Articles Posted in Library Technical Services

Posted by : Joni L. Cassidy, Cassidy Cataloguing Services, Inc. 3/17/10


OCLC WorldCat – the union database of bibliographic and authority records contributed by member libraries, the Library of Congress, the National Library of Medicine, the National Agriculture Library, the U.S. Government Printing Office and several other national libraries from around the globe. Records are accessible to all OCLC members.

Robert C. Richard, Editor in Chief of Vox PopoLII reports thatSarah Rhodes has just published a terrific new overview of digital legal preservation, entitled “Preserving Born-Digital Legal Materials…Where to Start?” on Cornell’s VoxPopuLII blog. The post addresses core concerns, as well as emerging issues, and provides a thorough and accessible view of the field. He thinks it will prove a very rewarding resource for novices and experienced preservation professionals alike.

The Journal:

Criminology is a journal, published quarterly, devoted to crime and deviant behavior. Disciplines covered include sociology, psychology, design, systems analysis, and decision theory. Major emphasis is placed on empirical research and scientific methodology. The journal’s content also includes articles which review the literature or deal with theoretical issues stated in the literature as well as suggestions for the types of investigation which might be carried out in the future. It is published by John Wiley & Sons, Inc. on behalf of the American Society of Criminology.

Contents of Current Issue:

Another Bite at the Apple: A Guide to Section 2255 Motions for Federal Prisoners

By Janice L. Bergmann
Today, the writ of habeas corpus is a federal remedy primarily used by state prisoners to challenge their conviction or sentence. Habeas corpus was also the primary post conviction remedy for federal prisoners until 1948, when Congress adopted Section 2255. Congress intended Section 2255 to supersede habeas corpus as the means by which federal prisoners could challenge the lawfulness of their incarceration, but nonetheless Aafford federal prisoners a remedy identical in scope to federal habeas corpus.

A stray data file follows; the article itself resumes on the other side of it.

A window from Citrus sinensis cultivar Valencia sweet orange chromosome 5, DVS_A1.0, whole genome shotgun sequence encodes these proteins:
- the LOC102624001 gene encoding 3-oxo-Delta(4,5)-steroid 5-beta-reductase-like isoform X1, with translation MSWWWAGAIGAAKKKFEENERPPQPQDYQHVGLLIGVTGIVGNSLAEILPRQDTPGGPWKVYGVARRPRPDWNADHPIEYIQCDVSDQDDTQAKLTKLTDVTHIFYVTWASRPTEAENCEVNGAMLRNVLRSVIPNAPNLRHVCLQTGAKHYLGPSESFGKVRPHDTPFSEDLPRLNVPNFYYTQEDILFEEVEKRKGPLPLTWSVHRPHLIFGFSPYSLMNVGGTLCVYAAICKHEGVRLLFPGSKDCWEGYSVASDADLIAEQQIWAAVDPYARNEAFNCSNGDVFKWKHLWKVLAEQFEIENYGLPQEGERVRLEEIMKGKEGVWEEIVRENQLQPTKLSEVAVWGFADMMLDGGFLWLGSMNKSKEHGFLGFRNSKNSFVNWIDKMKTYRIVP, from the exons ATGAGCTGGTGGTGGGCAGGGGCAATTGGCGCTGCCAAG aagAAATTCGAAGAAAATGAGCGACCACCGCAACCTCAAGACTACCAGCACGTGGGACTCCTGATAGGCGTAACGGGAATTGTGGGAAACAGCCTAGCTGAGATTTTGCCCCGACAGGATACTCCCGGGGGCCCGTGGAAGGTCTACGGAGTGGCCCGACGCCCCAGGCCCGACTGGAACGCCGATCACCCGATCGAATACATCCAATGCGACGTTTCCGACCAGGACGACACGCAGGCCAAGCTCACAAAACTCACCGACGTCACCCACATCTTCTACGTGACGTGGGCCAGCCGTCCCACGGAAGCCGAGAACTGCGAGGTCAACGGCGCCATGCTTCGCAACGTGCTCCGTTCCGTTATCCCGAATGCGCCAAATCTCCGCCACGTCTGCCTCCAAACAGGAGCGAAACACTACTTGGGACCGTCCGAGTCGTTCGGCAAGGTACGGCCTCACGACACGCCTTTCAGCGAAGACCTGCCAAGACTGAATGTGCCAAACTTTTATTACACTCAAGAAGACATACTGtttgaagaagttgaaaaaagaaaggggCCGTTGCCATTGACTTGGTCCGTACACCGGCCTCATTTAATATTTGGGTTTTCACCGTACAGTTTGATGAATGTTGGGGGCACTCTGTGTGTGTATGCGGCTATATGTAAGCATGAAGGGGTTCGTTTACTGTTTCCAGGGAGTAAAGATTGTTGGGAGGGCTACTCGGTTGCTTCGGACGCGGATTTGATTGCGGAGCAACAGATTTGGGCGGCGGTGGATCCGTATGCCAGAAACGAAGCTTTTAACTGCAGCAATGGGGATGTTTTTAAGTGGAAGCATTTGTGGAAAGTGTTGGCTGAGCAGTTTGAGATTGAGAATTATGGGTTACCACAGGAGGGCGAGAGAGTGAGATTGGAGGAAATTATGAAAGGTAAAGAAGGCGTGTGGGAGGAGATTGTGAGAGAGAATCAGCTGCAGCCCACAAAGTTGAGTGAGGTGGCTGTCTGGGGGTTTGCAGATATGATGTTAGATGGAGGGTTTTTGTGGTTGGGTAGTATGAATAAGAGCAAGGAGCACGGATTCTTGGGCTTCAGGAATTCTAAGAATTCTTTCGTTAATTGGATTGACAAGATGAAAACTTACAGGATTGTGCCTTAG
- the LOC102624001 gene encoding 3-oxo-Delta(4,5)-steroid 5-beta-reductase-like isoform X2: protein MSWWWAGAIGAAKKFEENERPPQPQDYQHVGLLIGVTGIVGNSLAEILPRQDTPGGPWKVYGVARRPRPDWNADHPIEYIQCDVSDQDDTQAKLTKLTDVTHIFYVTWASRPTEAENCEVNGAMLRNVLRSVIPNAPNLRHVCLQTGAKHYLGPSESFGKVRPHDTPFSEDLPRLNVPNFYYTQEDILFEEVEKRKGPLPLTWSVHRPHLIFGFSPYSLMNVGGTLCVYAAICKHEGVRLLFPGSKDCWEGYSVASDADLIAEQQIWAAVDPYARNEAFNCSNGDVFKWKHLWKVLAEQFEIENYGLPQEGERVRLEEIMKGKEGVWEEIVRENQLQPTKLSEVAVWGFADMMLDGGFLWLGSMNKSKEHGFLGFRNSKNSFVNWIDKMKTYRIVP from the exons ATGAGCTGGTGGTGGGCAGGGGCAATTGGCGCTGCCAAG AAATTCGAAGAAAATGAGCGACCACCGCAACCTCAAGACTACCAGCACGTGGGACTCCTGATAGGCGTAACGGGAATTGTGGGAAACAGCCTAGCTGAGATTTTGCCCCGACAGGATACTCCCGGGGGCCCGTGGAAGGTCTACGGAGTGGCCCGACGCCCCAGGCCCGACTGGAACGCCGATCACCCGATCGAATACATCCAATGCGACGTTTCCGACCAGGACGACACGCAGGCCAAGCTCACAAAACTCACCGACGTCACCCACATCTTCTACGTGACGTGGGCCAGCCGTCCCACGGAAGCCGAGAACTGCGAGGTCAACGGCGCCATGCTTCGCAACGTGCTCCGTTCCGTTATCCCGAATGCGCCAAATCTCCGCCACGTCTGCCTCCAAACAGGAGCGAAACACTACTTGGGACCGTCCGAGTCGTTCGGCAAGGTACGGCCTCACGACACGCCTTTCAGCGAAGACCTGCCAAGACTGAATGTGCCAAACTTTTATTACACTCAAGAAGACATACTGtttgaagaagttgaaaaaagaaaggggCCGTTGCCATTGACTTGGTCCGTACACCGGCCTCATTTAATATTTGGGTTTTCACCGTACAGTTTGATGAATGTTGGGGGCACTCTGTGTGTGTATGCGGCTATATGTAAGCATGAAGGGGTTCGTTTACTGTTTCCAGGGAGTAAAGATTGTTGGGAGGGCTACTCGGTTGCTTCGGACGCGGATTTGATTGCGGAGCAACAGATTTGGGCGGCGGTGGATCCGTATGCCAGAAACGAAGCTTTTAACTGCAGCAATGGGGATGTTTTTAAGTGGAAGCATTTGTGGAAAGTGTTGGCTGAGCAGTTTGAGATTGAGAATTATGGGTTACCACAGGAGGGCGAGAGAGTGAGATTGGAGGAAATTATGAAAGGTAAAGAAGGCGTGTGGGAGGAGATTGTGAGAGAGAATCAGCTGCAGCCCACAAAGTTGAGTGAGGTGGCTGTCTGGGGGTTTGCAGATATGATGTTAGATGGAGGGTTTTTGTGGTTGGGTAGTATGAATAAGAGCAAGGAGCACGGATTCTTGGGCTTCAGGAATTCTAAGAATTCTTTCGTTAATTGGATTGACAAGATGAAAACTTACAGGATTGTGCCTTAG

Another Bite at the Apple: A Guide to Section 2255 Motions for Federal Prisoners is the first book of its kind to focus on the special procedures and concerns that arise when a prisoner moves to Avacate, set aside, or correct a federal conviction or sentence under Section 2255.

This book is especially important now as Section 2255 proceedings have become significantly more complex with the enactment of the Antiterrorism and Effective Death Penalty Act, and federal courts continue to struggle with the interpretation of the AEDPA=s provisions. This book examines the various legal and practical questions that may be encountered in section 2255 proceedings, including those posed by the AEDPA. This book is an essential resource for anyone wanting an introductory education about section 2255, or experienced practitioner looking for an in-depth analysis. This important book is the perfect handbook for the in the litigation of noncapital section 2255 proceedings.

This book examines:

-An Overview of Section 2255 Proceedings, including the relationship of Section 2255 to other federal postconviction remedies
-Timing Considerations, including the statute of limitations

-Section 2255 Jurisdiction, including custody and mootness, and cognizable claims

-Obstacles to Relief, including retroactive application of Teague v. Lane and Fourth Amendment claims

-Proceedings Before the District Court, including motion, summary proceedings, relief and postjudgement motions
-The Appeal and Subsequent Motions, including perfecting the appeal and second or successive motions

-Finally, an appendix contains the full text of section 2255 and the rules governing 2255 proceedings.

Product Details: 5090118 Regular Price: $99.95 CJ Section Member Price: $84.95 ©2008 6 x 9 – Paperback 327 pages
Human Rights and the Alien Tort Statute Law, History and Analysis

by Peter Henner